Sedge wren…no, yellow-throated vireo…no, it’s a piping plover! Learn to hear and spot the local waterfowl like a pro. We’ll give you a guide on how to get started. Soon you’ll be identifying all the most popular birds along the Delaware coast (and a few show-stopping unique finds you’ll want to know as you show off your skills).
The First State is a haven for fowl, a rest stop on the way to and from migration destinations, hosting hundreds of thousands of birds year-round in a spectacular display of flight and nesting.
Why Delaware? Because it’s smack in the middle of the Atlantic Flyway – the primary migration highway for birds of all shapes and sizes up and down the entire coast. Retiring and living here provides a privileged and maybe overwhelming view of hundreds of species of birds.
So how do you get started when there’s so much to explore and learn?
Gear up! Start with Delaware’s state parks and wildlife refuges, such as Prime Hook and Bombay Hook. Both are navigable day trips from SoDel. Bring your binoculars and that outerwear you’ve been itching to use, and discover the difference between a kestrel and a falcon. Learn why Delaware state’s marine animal (the horseshoe crab) is essential to migratory birds’ and other local critters’ survival!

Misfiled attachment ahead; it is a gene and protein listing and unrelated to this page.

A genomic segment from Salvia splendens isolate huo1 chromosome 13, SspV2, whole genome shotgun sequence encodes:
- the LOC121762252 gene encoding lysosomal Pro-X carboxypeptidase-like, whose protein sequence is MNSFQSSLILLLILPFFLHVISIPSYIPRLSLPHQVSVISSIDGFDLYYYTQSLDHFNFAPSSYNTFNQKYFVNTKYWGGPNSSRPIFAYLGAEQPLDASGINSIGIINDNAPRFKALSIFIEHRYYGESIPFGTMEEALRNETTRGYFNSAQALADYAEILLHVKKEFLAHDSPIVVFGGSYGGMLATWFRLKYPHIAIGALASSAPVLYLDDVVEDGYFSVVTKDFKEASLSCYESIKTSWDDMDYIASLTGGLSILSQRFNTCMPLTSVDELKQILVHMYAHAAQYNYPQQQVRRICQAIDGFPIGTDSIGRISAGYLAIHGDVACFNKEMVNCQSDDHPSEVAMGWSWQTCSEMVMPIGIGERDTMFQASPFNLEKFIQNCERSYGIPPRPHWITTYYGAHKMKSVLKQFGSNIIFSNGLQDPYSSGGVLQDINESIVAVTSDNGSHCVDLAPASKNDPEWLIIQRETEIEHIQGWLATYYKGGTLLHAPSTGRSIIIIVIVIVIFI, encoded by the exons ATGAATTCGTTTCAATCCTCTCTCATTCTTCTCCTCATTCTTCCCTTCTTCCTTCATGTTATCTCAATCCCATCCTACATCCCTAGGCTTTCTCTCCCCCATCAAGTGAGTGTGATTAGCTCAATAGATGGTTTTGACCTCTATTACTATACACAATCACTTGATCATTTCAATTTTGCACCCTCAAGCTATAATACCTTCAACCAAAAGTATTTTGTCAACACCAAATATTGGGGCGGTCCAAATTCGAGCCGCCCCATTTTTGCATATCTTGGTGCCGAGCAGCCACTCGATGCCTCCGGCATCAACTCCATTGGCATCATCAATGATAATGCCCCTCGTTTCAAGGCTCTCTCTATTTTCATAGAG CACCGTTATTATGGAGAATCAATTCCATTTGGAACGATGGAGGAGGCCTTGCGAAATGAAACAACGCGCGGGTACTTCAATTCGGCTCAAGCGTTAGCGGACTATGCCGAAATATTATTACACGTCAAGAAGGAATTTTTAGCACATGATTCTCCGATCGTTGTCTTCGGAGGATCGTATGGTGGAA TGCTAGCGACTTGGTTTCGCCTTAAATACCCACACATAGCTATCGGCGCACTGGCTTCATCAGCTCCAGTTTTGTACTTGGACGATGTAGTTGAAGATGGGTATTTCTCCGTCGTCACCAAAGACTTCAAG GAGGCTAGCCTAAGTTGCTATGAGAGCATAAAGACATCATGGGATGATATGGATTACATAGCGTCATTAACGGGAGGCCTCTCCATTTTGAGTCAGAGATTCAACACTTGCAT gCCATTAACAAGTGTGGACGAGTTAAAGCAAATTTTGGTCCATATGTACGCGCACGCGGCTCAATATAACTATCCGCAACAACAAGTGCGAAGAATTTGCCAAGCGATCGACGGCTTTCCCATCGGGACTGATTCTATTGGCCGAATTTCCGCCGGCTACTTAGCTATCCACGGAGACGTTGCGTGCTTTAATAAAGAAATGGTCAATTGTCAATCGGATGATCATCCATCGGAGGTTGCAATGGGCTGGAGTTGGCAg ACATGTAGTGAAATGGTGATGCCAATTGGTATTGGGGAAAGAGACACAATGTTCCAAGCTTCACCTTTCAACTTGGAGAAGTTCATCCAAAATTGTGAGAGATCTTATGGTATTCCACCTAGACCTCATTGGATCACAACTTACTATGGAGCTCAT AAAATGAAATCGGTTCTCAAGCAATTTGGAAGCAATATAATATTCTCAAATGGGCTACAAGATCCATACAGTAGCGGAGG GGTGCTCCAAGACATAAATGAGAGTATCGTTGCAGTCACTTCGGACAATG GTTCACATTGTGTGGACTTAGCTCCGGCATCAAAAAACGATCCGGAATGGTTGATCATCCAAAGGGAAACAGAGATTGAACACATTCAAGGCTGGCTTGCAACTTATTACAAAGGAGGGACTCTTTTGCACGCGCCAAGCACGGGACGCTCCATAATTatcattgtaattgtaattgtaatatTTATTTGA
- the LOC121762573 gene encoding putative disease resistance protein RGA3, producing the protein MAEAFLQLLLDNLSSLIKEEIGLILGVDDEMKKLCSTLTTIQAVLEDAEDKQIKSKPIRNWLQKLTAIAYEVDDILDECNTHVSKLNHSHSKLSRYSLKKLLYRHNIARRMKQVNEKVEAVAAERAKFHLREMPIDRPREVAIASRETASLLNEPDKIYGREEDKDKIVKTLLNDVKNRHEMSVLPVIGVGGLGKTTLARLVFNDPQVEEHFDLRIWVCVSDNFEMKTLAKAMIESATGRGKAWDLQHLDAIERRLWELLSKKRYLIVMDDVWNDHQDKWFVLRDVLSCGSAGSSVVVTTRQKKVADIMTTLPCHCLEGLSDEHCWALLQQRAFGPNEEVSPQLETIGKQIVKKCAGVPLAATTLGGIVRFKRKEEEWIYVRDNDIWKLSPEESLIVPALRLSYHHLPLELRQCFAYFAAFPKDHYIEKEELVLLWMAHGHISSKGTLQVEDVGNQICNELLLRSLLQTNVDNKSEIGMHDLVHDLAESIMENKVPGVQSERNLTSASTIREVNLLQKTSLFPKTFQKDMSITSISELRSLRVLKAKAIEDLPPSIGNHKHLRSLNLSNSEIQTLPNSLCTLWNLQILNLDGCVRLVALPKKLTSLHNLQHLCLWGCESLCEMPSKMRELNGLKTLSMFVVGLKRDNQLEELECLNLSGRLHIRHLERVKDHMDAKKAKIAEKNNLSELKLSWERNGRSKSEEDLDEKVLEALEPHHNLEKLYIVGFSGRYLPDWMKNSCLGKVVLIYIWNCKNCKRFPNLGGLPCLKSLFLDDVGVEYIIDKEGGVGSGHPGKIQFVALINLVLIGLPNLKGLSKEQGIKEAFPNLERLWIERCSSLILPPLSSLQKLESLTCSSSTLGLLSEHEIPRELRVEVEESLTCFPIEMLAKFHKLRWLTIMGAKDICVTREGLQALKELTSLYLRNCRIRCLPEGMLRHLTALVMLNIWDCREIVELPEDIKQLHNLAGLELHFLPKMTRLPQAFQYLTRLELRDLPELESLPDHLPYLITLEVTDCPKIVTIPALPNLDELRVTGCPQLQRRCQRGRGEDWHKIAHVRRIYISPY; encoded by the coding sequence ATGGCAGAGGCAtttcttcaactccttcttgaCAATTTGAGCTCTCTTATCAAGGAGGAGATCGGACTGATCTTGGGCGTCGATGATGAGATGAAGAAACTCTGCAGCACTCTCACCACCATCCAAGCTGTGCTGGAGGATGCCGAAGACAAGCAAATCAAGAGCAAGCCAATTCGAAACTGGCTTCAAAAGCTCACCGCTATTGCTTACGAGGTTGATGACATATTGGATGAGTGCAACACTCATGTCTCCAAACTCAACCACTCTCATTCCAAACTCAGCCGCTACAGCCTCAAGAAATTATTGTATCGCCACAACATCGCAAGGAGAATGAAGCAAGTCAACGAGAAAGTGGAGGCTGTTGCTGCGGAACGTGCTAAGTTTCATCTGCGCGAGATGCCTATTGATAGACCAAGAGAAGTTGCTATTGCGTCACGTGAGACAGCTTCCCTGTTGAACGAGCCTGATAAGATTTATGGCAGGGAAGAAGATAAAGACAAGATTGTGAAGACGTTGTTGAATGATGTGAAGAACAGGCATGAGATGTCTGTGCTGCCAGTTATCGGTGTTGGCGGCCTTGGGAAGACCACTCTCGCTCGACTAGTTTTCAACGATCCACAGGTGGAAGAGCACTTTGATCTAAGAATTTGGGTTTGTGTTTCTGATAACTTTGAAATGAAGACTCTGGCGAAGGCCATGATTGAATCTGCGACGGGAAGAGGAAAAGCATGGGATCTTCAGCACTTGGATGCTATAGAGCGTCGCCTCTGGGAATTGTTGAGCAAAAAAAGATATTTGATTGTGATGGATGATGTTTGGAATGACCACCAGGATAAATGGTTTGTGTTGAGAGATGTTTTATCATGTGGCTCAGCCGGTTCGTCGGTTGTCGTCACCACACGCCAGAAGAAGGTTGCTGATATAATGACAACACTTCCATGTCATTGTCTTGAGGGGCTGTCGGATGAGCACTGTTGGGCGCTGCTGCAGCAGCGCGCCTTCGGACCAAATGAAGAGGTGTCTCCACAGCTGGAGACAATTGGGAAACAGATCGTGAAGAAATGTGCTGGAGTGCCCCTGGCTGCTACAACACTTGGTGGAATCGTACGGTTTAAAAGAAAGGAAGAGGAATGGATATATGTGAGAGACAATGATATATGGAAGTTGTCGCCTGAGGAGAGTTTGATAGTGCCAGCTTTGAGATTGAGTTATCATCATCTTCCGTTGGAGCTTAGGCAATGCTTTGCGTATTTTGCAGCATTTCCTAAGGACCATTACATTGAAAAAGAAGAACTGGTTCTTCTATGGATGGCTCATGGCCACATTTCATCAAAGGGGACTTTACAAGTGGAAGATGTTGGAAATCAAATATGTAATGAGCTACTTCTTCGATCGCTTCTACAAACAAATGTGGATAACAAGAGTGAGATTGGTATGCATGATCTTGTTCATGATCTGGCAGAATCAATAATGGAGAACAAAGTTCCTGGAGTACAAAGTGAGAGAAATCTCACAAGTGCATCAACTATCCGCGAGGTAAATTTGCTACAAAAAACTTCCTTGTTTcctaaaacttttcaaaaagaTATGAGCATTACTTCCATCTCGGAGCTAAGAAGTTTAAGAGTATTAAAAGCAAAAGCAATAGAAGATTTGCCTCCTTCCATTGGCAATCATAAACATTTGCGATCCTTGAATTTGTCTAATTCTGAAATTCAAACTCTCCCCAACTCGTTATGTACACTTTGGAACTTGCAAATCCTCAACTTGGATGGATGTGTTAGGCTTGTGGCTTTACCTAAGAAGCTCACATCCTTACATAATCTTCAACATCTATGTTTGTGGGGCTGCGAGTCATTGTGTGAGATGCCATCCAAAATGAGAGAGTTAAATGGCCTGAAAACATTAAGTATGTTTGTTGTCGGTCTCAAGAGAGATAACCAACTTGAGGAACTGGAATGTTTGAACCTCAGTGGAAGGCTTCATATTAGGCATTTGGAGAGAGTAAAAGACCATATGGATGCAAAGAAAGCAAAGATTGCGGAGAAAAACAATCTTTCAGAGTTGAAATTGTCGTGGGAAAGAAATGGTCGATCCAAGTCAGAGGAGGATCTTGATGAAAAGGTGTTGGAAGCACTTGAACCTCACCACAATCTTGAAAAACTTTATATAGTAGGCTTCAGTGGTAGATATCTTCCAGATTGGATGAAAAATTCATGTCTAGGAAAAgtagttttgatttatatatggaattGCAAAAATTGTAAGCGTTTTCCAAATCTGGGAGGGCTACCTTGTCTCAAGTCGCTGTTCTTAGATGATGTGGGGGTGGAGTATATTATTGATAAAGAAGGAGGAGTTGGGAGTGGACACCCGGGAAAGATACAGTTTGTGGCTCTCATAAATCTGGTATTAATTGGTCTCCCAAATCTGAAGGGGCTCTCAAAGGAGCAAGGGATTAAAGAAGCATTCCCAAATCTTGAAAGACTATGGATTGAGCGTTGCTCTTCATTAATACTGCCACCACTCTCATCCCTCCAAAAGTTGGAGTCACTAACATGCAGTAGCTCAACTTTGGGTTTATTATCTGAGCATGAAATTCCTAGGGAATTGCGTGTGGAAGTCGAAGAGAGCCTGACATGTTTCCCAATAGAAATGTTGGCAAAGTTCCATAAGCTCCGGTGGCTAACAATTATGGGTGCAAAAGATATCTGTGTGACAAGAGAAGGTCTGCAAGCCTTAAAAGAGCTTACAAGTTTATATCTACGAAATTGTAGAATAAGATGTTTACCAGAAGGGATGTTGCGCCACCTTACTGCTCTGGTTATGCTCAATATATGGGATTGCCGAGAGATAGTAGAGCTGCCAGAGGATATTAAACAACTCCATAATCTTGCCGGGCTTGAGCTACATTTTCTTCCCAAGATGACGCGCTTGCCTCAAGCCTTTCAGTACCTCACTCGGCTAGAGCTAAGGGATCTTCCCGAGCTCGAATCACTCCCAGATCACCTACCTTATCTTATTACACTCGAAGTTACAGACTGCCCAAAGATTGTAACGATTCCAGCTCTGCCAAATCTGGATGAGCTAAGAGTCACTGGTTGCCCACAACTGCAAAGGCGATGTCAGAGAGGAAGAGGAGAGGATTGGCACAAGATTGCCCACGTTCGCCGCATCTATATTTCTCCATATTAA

Find a field guide, or venture on your own to prepare for a feast of flying beauties in all kinds of weather. It takes some practice to focus and identify local birds, but when you encounter an eagle, an osprey or a Peregrine Falcon, you’ll be the envy of your fellow birders!
What can you do to get started?
Volunteer for Hawk Watch, an annual bird count that tracks the progress of important migratory birds. Or, volunteer for the state’s Shorebird Project to help protect First State’s wildlife. Visit Delaware Birding Trail’s web site for tips on where and when to spot certain species. Attend one of Delmarva Birding’s field trips that feature passionate experts to introduce you to the art of birding regardless of your level of experience.
Delaware is home to a US Air Force base, but it’s also home to a different kind of air (the aviary kind). Renowned amongst birders of all levels, it’s a fascinating destination both inland and on the pristine coast. Over 1,000 species of birds that visit our special peninsula understand this: Delaware is prime for relaxing while waiting for the next flight to your destination.